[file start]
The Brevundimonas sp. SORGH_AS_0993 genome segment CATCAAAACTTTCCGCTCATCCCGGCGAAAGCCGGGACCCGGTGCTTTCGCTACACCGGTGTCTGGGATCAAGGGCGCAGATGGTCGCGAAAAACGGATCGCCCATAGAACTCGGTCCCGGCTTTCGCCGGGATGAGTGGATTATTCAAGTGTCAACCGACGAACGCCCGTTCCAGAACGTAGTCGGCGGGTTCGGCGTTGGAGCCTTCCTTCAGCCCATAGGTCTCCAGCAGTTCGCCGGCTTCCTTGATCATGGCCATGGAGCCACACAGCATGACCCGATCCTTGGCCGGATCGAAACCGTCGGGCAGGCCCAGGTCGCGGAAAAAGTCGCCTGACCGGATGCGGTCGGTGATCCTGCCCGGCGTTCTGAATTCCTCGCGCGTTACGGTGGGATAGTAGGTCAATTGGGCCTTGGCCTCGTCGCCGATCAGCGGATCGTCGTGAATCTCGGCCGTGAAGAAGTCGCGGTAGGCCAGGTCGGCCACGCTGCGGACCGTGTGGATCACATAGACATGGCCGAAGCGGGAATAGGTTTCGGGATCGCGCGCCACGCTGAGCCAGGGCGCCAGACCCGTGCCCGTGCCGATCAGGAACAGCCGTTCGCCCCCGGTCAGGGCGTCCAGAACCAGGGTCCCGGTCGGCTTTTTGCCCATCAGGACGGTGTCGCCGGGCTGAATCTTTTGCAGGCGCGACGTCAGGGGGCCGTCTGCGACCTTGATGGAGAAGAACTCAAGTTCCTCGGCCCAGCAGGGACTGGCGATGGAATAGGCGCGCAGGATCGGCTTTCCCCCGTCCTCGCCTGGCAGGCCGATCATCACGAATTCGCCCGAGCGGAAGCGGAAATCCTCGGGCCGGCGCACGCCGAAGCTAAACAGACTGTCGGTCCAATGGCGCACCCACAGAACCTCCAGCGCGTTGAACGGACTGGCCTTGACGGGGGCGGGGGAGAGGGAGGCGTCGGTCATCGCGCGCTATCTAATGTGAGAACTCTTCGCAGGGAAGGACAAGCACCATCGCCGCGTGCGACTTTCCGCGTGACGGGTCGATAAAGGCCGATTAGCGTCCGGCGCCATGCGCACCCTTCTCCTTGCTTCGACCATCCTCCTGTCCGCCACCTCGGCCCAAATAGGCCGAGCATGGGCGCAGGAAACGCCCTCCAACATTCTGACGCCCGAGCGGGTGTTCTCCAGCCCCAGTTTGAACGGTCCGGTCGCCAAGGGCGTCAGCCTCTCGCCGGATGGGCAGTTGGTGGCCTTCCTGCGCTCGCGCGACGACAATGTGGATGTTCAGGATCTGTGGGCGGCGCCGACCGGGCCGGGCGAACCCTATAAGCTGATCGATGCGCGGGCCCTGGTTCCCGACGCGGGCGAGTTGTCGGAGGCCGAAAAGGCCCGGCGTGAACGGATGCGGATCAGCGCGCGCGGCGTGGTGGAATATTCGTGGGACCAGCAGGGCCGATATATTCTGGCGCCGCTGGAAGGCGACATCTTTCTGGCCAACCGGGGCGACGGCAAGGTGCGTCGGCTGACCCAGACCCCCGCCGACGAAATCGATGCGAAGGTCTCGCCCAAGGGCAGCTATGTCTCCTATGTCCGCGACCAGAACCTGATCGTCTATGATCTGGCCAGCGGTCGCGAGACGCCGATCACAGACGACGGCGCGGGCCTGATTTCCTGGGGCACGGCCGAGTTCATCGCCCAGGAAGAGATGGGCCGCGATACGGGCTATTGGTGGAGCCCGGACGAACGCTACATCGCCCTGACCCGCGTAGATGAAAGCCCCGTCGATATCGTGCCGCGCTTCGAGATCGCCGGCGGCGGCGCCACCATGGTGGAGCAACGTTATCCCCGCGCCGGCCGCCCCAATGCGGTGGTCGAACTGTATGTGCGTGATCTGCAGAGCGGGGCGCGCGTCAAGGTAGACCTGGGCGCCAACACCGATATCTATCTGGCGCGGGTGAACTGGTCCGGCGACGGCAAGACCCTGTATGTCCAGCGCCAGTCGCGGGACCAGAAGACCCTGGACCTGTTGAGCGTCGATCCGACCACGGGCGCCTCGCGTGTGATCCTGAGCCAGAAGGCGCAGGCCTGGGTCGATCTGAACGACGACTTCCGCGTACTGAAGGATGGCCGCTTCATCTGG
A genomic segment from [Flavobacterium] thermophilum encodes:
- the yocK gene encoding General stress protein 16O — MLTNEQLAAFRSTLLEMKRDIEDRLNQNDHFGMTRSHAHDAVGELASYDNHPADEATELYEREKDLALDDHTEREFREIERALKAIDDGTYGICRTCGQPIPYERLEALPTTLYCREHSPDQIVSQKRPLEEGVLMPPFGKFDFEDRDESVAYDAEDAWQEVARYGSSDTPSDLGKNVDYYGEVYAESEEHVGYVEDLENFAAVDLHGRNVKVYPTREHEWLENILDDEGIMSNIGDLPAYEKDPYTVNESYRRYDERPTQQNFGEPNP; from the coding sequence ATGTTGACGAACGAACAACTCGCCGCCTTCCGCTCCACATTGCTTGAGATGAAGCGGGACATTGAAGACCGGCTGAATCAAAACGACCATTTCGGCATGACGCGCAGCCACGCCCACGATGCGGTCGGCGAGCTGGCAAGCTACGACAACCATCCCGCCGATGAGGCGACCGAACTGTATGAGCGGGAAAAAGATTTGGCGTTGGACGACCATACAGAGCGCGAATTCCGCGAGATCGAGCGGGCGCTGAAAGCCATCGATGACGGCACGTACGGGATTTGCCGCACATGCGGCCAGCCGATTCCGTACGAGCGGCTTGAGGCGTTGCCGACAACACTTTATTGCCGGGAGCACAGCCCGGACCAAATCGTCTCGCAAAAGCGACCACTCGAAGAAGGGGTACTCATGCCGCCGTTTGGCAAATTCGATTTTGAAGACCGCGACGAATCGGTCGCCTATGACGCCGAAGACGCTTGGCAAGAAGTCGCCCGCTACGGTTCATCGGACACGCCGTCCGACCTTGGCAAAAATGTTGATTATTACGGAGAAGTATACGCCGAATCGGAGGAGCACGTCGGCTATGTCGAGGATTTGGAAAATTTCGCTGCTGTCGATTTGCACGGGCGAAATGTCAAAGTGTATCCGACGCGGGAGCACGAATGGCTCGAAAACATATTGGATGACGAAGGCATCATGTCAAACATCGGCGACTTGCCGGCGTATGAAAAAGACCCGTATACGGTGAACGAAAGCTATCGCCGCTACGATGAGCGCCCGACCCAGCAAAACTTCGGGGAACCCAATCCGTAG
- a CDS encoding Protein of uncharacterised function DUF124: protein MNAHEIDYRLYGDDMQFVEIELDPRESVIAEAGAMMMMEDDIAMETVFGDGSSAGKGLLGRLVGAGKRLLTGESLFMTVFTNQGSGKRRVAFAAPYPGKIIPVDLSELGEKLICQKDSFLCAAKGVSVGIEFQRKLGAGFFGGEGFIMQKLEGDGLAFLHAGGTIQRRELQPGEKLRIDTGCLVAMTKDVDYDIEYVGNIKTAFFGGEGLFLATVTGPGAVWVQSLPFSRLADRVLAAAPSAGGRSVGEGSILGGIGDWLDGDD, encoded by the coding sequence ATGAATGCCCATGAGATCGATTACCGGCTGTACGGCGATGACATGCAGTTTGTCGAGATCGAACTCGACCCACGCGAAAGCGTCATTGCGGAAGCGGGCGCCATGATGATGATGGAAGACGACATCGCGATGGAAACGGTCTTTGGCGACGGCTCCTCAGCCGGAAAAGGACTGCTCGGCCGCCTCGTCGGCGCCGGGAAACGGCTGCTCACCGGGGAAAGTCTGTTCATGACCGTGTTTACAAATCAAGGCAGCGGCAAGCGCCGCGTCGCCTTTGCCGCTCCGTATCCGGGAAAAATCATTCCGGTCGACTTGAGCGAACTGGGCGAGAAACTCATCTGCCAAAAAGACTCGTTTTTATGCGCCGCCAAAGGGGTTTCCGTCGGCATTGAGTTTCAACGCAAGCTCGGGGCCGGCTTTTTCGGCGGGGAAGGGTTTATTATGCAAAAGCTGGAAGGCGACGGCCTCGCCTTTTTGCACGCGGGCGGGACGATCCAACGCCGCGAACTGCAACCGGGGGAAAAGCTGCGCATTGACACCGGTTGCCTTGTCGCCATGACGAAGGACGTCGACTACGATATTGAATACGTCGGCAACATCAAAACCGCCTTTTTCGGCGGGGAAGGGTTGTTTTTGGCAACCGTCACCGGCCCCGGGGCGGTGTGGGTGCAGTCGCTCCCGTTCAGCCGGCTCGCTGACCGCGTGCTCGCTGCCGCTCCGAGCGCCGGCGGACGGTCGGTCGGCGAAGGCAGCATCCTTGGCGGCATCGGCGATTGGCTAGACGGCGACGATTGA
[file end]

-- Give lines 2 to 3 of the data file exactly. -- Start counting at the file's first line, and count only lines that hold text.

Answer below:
A genomic segment from [Flavobacterium] thermophilum encodes:
- the yocK gene encoding General stress protein 16O — MLTNEQLAAFRSTLLEMKRDIEDRLNQNDHFGMTRSHAHDAVGELASYDNHPADEATELYEREKDLALDDHTEREFREIERALKAIDDGTYGICRTCGQPIPYERLEALPTTLYCREHSPDQIVSQKRPLEEGVLMPPFGKFDFEDRDESVAYDAEDAWQEVARYGSSDTPSDLGKNVDYYGEVYAESEEHVGYVEDLENFAAVDLHGRNVKVYPTREHEWLENILDDEGIMSNIGDLPAYEKDPYTVNESYRRYDERPTQQNFGEPNP; from the coding sequence ATGTTGACGAACGAACAACTCGCCGCCTTCCGCTCCACATTGCTTGAGATGAAGCGGGACATTGAAGACCGGCTGAATCAAAACGACCATTTCGGCATGACGCGCAGCCACGCCCACGATGCGGTCGGCGAGCTGGCAAGCTACGACAACCATCCCGCCGATGAGGCGACCGAACTGTATGAGCGGGAAAAAGATTTGGCGTTGGACGACCATACAGAGCGCGAATTCCGCGAGATCGAGCGGGCGCTGAAAGCCATCGATGACGGCACGTACGGGATTTGCCGCACATGCGGCCAGCCGATTCCGTACGAGCGGCTTGAGGCGTTGCCGACAACACTTTATTGCCGGGAGCACAGCCCGGACCAAATCGTCTCGCAAAAGCGACCACTCGAAGAAGGGGTACTCATGCCGCCGTTTGGCAAATTCGATTTTGAAGACCGCGACGAATCGGTCGCCTATGACGCCGAAGACGCTTGGCAAGAAGTCGCCCGCTACGGTTCATCGGACACGCCGTCCGACCTTGGCAAAAATGTTGATTATTACGGAGAAGTATACGCCGAATCGGAGGAGCACGTCGGCTATGTCGAGGATTTGGAAAATTTCGCTGCTGTCGATTTGCACGGGCGAAATGTCAAAGTGTATCCGACGCGGGAGCACGAATGGCTCGAAAACATATTGGATGACGAAGGCATCATGTCAAACATCGGCGACTTGCCGGCGTATGAAAAAGACCCGTATACGGTGAACGAAAGCTATCGCCGCTACGATGAGCGCCCGACCCAGCAAAACTTCGGGGAACCCAATCCGTAG